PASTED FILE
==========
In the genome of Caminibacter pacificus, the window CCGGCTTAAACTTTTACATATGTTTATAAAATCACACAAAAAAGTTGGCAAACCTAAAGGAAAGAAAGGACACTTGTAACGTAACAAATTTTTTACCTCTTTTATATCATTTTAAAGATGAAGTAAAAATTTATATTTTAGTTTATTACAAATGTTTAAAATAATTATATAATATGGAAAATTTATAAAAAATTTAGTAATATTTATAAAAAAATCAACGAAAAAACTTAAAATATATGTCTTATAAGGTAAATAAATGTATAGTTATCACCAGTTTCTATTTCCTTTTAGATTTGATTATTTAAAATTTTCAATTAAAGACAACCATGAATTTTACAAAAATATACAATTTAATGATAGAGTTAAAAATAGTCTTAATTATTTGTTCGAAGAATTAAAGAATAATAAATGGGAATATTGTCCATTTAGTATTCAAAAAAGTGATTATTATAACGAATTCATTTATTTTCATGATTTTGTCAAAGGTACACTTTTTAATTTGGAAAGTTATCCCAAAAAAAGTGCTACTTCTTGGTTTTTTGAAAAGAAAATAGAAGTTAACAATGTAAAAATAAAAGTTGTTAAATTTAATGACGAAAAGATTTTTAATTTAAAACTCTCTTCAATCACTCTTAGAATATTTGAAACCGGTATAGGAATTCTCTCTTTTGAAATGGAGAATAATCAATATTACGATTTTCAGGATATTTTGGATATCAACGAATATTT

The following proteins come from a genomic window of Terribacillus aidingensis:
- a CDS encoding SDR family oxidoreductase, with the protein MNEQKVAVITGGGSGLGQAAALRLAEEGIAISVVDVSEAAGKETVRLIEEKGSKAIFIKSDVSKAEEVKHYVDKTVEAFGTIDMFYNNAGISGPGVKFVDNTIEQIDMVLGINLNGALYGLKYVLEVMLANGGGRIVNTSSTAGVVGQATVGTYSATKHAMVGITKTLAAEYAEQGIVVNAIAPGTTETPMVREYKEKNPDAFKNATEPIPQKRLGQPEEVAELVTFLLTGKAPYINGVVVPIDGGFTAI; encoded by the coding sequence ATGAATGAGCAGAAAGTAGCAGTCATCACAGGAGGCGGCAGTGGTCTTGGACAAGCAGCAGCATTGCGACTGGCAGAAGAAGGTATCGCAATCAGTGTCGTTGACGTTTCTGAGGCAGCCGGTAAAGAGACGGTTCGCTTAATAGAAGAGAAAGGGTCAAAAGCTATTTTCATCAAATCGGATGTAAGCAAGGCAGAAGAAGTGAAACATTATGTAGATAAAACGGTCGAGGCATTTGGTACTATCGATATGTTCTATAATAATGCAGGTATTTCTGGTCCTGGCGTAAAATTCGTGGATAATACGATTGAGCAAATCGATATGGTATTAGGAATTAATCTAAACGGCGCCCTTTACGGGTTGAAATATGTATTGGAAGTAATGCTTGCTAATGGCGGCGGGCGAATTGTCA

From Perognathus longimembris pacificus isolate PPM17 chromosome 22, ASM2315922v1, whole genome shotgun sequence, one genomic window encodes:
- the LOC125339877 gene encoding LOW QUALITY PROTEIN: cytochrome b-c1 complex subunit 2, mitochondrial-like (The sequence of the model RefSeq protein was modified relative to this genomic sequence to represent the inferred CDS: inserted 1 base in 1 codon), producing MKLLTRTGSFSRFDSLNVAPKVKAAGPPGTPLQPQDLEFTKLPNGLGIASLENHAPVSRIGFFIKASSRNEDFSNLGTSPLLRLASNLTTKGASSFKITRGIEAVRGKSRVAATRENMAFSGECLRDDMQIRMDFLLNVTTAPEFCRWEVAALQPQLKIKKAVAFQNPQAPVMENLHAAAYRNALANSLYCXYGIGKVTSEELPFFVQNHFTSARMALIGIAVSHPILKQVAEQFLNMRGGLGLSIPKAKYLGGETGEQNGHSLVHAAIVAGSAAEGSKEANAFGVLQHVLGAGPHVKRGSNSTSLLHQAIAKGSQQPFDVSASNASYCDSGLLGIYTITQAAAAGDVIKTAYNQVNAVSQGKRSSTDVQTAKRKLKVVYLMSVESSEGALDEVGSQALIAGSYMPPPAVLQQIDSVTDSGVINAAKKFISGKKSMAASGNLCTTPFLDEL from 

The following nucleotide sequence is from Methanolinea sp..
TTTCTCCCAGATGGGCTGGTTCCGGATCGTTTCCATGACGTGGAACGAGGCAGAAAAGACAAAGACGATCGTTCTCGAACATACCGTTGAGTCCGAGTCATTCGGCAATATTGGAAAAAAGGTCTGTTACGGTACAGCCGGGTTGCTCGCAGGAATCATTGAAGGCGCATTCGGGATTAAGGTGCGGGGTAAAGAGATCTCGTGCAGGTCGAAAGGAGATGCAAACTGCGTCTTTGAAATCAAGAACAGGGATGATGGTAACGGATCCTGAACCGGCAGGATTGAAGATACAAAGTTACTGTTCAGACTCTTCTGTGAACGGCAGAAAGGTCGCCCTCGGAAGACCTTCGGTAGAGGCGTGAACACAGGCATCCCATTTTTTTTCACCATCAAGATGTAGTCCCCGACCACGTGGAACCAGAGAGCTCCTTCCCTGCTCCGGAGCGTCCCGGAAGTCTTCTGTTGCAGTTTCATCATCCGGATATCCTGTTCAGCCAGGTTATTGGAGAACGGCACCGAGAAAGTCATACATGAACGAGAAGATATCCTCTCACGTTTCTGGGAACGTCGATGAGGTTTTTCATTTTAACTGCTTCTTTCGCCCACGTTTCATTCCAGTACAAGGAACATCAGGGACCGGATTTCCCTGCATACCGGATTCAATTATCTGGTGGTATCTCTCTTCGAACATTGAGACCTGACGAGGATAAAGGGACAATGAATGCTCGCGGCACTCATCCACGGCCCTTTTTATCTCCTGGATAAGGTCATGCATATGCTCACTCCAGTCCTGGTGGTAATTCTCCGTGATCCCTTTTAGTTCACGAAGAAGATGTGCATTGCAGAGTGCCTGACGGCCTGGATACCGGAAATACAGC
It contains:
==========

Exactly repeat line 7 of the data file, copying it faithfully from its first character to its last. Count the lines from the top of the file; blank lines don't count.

TTTCTCCCAGATGGGCTGGTTCCGGATCGTTTCCATGACGTGGAACGAGGCAGAAAAGACAAAGACGATCGTTCTCGAACATACCGTTGAGTCCGAGTCATTCGGCAATATTGGAAAAAAGGTCTGTTACGGTACAGCCGGGTTGCTCGCAGGAATCATTGAAGGCGCATTCGGGATTAAGGTGCGGGGTAAAGAGATCTCGTGCAGGTCGAAAGGAGATGCAAACTGCGTCTTTGAAATCAAGAACAGGGATGATGGTAACGGATCCTGAACCGGCAGGATTGAAGATACAAAGTTACTGTTCAGACTCTTCTGTGAACGGCAGAAAGGTCGCCCTCGGAAGACCTTCGGTAGAGGCGTGAACACAGGCATCCCATTTTTTTTCACCATCAAGATGTAGTCCCCGACCACGTGGAACCAGAGAGCTCCTTCCCTGCTCCGGAGCGTCCCGGAAGTCTTCTGTTGCAGTTTCATCATCCGGATATCCTGTTCAGCCAGGTTATTGGAGAACGGCACCGAGAAAGTCATACATGAACGAGAAGATATCCTCTCACGTTTCTGGGAACGTCGATGAGGTTTTTCATTTTAACTGCTTCTTTCGCCCACGTTTCATTCCAGTACAAGGAACATCAGGGACCGGATTTCCCTGCATACCGGATTCAATTATCTGGTGGTATCTCTCTTCGAACATTGAGACCTGACGAGGATAAAGGGACAATGAATGCTCGCGGCACTCATCCACGGCCCTTTTTATCTCCTGGATAAGGTCATGCATATGCTCACTCCAGTCCTGGTGGTAATTCTCCGTGATCCCTTTTAGTTCACGAAGAAGATGTGCATTGCAGAGTGCCTGACGGCCTGGATACCGGAAATACAGC